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First up I have to say that the first games I played were on a ZX Spectrum, the best game I remember playing from that era were the Dizzy games. This was an 8bit home computer that even at the time looked pretty primitive. Blocky colours made up all of the games and I am pretty certain this is why Dizzy was made to be a white egg, an egg who wore boxing gloves. As with many games of this era it was a 2-D Side scroller, the best of all the Dizzy games was the third- Fantasy World Dizzy. The Dizzy games were platform games that required you to solve puzzles to progress, of course these games look terrible by today’s standards but the puzzle solving mechanics of the game is still fun to play today. The loading times of the cassette based Spectrum are not missed at all, the noise, the painfully slow build up of a title screen that could take tens of minutes and the high risk that when you got to the end of the tape it would crash and you would just start over again, thankfully this is something that is well and truly resigned to the past.

Following on from the ZX Spectrum, I was lucky enough to have a Mega Drive and of course the best games on the mega drive were the Sonic titles, with number two being my favourite of them all. Again these titles were still 2-D based thanks to the limitations of the hardware of the time. The speed with which Sonic could move through the opening levels was something I had never seen before and it really did blow my mind away, the music was also something I hadn’t heard before, in comparison to the Spectrum, which was limited to just screeches, bumps and rumbles- virtually all the games had the same sound effects throughout.


This was also the era of video games that started to have movie tie-ins, something that has kind of disappeared lately with many movie based games being released on the mobile gaming platform. I would imagine that this is mainly due to the production time of modern games can take several years, twenty years ago a game could be created in a matter of months by just a few developers. Some of my favourite movie based games I played were Batman on the Amiga, the ability to drive the Bat mobile through the city was just incredible and no Batman game has done the Dark Knight justice until very recently with the excellent Arkham series of titles from Rocksteady. Jurassic Park on the Mega drive was also a game I spent many hours on. You could play as a Raptor, which as a young child whose mind was easily blown, watching the incredible effects that brought the dinosaurs to life was a dream come true. As I have said movie based games have really disappeared on home consoles with the last half decent title being maybe King Kong- which came out in 2005, nearly ten years ago.

The next console I owned was maybe the most influential console of my life time, the Playstation revolutionised games and brought them into the 3-D era and had full stereo CD based sound giving it a quality that surpassed anything before it. I spent far too many hours playing on this console, a console that had more memorable titles than any other console I owned whilst growing up. The first game I owned on the PS1 was Crash Bandicoot, a superb 3-D platformer that was created by Naughty Dog, a studio that has gone on to become, (in my opinion) the best in the industry. The Playstation was also responsible for two of my favourite video game series: Resident Evil and Metal Gear Solid. Resident Evil was the first game I had played that genuinely terrified me, it introduced me to the genre of survival horror and I couldn’t get enough. The best of the series was Resident Evil 2, I can still remember playing this all night with some friends over a weekend and completing both scenarios. Games kept on growing in size and length on the Playstation with the higher capacity memory available on CD’s.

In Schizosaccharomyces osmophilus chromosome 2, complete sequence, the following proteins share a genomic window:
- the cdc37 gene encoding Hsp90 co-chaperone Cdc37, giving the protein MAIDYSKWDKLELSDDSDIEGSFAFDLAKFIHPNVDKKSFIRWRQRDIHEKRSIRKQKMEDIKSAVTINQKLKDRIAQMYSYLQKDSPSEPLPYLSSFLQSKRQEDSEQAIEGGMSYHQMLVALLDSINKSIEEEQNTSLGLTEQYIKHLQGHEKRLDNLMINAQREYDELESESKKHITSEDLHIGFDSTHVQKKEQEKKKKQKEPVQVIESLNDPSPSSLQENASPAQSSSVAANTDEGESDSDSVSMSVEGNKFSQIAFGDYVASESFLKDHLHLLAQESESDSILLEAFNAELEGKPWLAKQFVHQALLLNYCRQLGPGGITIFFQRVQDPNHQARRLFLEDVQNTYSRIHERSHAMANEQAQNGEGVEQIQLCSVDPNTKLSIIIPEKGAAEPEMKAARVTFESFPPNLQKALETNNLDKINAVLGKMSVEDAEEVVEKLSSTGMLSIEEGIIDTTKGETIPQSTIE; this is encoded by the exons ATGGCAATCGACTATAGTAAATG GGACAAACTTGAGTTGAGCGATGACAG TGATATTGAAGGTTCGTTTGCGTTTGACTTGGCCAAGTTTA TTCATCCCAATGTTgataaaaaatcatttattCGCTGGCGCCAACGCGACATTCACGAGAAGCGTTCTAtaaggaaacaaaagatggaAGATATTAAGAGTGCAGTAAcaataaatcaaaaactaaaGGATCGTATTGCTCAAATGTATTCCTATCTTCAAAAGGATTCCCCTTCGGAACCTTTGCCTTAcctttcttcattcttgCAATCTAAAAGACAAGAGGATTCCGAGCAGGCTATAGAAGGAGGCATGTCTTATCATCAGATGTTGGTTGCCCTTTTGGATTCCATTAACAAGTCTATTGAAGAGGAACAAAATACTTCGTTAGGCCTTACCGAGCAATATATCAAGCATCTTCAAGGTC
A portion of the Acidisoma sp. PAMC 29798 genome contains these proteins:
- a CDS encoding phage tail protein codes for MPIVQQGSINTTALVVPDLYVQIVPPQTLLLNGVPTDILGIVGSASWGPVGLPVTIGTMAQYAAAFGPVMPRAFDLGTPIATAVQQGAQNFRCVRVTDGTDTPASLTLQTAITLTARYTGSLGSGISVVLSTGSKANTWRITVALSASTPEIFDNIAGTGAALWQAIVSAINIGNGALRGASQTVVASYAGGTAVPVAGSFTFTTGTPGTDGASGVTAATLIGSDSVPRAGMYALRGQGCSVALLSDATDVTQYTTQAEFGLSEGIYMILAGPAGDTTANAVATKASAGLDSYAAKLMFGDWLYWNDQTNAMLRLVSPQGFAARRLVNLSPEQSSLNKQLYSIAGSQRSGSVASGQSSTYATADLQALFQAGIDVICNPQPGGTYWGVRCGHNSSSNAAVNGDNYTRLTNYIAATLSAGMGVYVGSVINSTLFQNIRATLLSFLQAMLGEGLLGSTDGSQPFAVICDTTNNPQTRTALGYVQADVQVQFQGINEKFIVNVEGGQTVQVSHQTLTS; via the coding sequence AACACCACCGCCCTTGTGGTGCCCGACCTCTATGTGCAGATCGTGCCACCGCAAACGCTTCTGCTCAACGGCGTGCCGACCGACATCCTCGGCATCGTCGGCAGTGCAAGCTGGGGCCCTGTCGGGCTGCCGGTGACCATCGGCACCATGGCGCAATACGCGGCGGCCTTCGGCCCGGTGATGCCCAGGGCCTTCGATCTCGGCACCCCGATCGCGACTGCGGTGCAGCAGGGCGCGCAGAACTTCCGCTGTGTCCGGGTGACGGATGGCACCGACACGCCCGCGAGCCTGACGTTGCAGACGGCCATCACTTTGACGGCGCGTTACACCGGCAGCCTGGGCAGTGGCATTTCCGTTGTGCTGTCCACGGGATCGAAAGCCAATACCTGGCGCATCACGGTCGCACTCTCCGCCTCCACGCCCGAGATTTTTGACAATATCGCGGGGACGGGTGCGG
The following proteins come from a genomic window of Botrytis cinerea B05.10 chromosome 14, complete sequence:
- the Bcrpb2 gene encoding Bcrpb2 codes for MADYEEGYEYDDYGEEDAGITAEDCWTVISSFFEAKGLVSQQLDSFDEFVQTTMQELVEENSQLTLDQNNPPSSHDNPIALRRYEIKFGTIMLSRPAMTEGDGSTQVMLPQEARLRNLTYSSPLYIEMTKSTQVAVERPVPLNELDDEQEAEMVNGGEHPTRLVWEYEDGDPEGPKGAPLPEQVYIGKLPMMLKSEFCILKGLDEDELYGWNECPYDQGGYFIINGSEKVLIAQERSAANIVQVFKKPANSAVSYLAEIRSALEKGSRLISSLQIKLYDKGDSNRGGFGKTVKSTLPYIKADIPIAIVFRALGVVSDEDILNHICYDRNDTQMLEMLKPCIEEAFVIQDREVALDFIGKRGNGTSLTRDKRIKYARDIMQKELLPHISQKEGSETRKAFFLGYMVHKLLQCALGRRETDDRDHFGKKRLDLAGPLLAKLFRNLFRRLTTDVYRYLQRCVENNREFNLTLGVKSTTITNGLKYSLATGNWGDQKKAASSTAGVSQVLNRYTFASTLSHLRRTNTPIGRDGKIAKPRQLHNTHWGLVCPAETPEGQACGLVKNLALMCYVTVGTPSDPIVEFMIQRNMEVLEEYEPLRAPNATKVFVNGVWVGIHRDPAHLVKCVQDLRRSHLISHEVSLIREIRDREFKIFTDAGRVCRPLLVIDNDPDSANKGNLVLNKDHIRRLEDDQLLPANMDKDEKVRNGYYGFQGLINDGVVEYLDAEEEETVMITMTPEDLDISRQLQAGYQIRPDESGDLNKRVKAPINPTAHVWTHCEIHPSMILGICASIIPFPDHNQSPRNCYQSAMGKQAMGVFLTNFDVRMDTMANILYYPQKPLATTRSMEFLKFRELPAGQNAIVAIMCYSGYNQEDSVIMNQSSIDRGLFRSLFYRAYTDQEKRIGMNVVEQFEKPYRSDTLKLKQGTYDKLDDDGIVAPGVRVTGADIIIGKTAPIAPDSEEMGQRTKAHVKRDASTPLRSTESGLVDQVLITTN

The greatest game I have played of all time was also on Sony’s incredible first foray into the home console market- Metal Gear Solid was something I had never played before. It really was like playing through an action movie. It had everything from the clichéd espionage plot to a completely new way of playing an action adventure, it introduced the wider market to stealth action, so many games before had you running round with an infinite amount of ammo blowing enemies to bits, MGS on the other hand rewarded you for not indulging in mindless killing, instead you had to sneak your way into the compound and this title had some of the best Boss battles of any game. Who could ever forget the encounter with Psycho Mantis and that ending battle on the top of Metal Gear, bare knuckle fighting with Liquid, I must have completed this title more than ten times and I have yet to grow tired of it.


Sadly whilst growing up I never owned a Nintendo console. It wasn’t my choice, as I never knew what was waiting for me under the Christmas tree and in all honesty I don’t feel as though I have missed out too much, as I now have had the chance to go back and play through games such as Mario and Donkey Kong Country. The Playstation 2 came out around the time I left school, so games from then until now hasn’t influenced me in the same way. I still spend far too long playing games, but now I have the luxury of being able to buy exactly what I want and when I want, so the experience is very different now and games have evolved. Where games used to be confined to bedrooms and regarded as something of an anti social hobby, but as gamers have grown up they are now in the living room and an integral part of many peoples down time and hobbies and with online game play and chat they help people stay together and enjoy their favourite past time.